Over the years, we have written several posts on how to gain access to client ad accounts (and pages) as an agency. We’ve covered Twitter, Pinterest, and Facebook.
To round out our major social channels, we also wanted to cover LinkedIn.
Similar to Facebook, LinkedIn requires advertisers to have access to the business page as well as the ad account to create and launch ad campaigns.
Before we jump into assigning admins and granting ad account access, let’s talk about some common terms that LinkedIn uses in regards to its platform.
What is Sponsored Content?
There are three ways companies can share information across the LinkedIn platform.
All three of these options require the access level of Page Admin to create and share the content.
These appear in the LinkedIn feed of users who follow you and they also appear on your LinkedIn or Showcase page after the fact. You can think of them as the longer-lasting update option that has less of a targeted audience.
This option is a feed update to targeted members outside of your organization’s visitors and followers. This content can be a single image, carousel or video. This content remains available on your LinkedIn or Showcase page after the fact as well.
Direct Sponsored Content
This content option is what most advertisers likely think of as “LinkedIn ads”. This content appears in the feed of a targeted LinkedIn member. Again, it can be a single image, carousel or video. The most important differentiator here is the fact that these updates are not available on your LinkedIn or Showcase page after the fact.
One note about direct sponsored content: It’s important to note that if you’re trying to A/B test direct sponsored content, the system will optimize your campaign for the content with the highest clickthrough rate, which may ultimately throw off traditional ad testing.
LinkedIn Page Access
In order to create and post ads (also called direct sponsored content by LinkedIn) on behalf of a LinkedIn page, you’ll need to have the assigned role of Sponsored Content Poster OR Designated Admin.
Assigning a role to a user for the Page requires a connection to that user.
According to LinkedIn, Sponsored Content Posters have the ability to do the following:
Sponsored Content Poster access gives employees the ability to share and sponsor updates on an organization’s LinkedIn Page.
Direct Sponsored Content posters are also reflected under the Sponsored Content Poster admin section of a Page, but aren’t separately labeled. Direct Sponsored Content Poster access allows advertisers to create Sponsored Content ads through a LinkedIn Ads account on behalf of the organization. The ads display on the homepage feed of LinkedIn members, not on the LinkedIn Page feed.
Lead Gen Forms Manager level allows the user to download leads from Campaign Manager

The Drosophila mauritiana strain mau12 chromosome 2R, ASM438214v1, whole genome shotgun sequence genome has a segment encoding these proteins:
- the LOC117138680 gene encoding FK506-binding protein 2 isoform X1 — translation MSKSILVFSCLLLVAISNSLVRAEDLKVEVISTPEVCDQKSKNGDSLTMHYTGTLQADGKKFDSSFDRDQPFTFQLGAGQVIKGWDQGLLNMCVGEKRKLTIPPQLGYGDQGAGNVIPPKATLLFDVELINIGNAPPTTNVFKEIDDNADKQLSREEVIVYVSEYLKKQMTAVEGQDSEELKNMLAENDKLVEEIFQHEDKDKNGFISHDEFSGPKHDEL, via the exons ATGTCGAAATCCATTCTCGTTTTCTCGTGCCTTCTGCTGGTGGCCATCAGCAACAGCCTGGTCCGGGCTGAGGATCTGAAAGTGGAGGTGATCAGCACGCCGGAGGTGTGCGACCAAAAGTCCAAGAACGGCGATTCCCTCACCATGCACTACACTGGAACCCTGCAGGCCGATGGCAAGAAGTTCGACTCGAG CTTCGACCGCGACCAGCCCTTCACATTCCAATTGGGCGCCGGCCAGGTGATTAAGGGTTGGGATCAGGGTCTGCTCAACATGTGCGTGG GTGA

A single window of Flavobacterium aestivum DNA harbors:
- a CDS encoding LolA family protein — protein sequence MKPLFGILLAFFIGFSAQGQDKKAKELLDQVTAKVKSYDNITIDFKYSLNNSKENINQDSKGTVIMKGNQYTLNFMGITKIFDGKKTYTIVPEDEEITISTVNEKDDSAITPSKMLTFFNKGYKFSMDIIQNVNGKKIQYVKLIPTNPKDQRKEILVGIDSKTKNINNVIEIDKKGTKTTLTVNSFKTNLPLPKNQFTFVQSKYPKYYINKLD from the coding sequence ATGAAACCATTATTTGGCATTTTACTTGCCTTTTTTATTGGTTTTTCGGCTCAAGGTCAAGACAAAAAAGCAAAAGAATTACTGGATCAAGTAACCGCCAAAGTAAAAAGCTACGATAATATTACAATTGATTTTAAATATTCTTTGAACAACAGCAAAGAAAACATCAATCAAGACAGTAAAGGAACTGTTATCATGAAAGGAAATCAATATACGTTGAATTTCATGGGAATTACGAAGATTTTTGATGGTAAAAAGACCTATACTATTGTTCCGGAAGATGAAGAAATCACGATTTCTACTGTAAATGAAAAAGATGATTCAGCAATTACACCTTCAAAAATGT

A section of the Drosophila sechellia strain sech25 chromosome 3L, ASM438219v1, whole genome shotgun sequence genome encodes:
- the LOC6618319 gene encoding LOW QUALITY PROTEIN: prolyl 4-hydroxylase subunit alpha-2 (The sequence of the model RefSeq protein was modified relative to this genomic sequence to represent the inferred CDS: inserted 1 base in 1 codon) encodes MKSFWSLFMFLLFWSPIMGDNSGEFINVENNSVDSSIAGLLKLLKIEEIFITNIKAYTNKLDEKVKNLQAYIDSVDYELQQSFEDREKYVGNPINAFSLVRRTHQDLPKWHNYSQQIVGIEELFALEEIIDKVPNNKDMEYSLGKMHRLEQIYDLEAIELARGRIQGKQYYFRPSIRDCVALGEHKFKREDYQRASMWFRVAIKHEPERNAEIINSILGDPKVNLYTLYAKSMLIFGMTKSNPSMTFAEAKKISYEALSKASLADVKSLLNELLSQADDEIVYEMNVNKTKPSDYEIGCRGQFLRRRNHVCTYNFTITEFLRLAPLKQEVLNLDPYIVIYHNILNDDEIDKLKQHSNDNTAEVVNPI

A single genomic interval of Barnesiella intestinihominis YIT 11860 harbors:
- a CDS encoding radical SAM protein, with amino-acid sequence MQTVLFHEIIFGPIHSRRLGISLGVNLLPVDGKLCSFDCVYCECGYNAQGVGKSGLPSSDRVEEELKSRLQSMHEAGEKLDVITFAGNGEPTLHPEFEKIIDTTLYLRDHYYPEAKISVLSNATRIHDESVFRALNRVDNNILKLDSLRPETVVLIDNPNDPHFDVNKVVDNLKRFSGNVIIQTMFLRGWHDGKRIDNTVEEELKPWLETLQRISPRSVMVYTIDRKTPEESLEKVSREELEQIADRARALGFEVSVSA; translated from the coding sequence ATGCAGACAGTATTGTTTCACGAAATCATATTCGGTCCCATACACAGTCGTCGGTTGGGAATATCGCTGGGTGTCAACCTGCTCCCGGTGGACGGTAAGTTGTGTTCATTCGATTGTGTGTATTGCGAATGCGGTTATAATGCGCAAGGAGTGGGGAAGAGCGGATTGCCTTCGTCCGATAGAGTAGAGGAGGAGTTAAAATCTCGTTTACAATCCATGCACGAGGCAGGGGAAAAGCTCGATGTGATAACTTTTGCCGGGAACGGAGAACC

To grant access, go to the business page within the LinkedIn interface (this is NOT done in Campaign Manager), and click the Admin Tools dropdown in the right corner.
Select Manage Admins.
You’ll need access to Sponsored Content Posters OR Designated Admins at the very least to run sponsored content. (Both if you’ll be adding additional agency users in the future)
If you’re going to be using lead gen forms, you may want to go ahead and get access to Lead Gen Forms Manager too.
Add the user to the necessary access points and click save.
The fun doesn’t stop here! Now you need access to Campaign Manager, which is a separate access point.
Assigning Access in Campaign Manager
Assigning a user in Campaign Manager doesn’t require you to connect with the user, but you will want to make sure you have the correct name and title.
If someone with admin access can assign you (or another user) access, they just need to follow these simple steps:
Within the account in Campaign Manager, click the wheel dropdown in the top right navigation. Click Manage Access.
The user permissions will appear with current user access levels. Click Edit.
Click “Add User to Account+”.
Search for the user you are looking to add. Select them.’
Select the proper user access level and click “save changes at the bottom”.
You’ll want to make sure the level is Account Manager or Campaign Manager in order to view reports, create campaigns, and edit campaigns. The Account Manager level also allows you to manage users for the account, edit account details and view billing history.
For more information on the different user roles, check out this help article from LinkedIn.
Granting access to an account or gaining access to a client’s Campaign Manager or Page can be difficult, but hopefully, this guide will help you!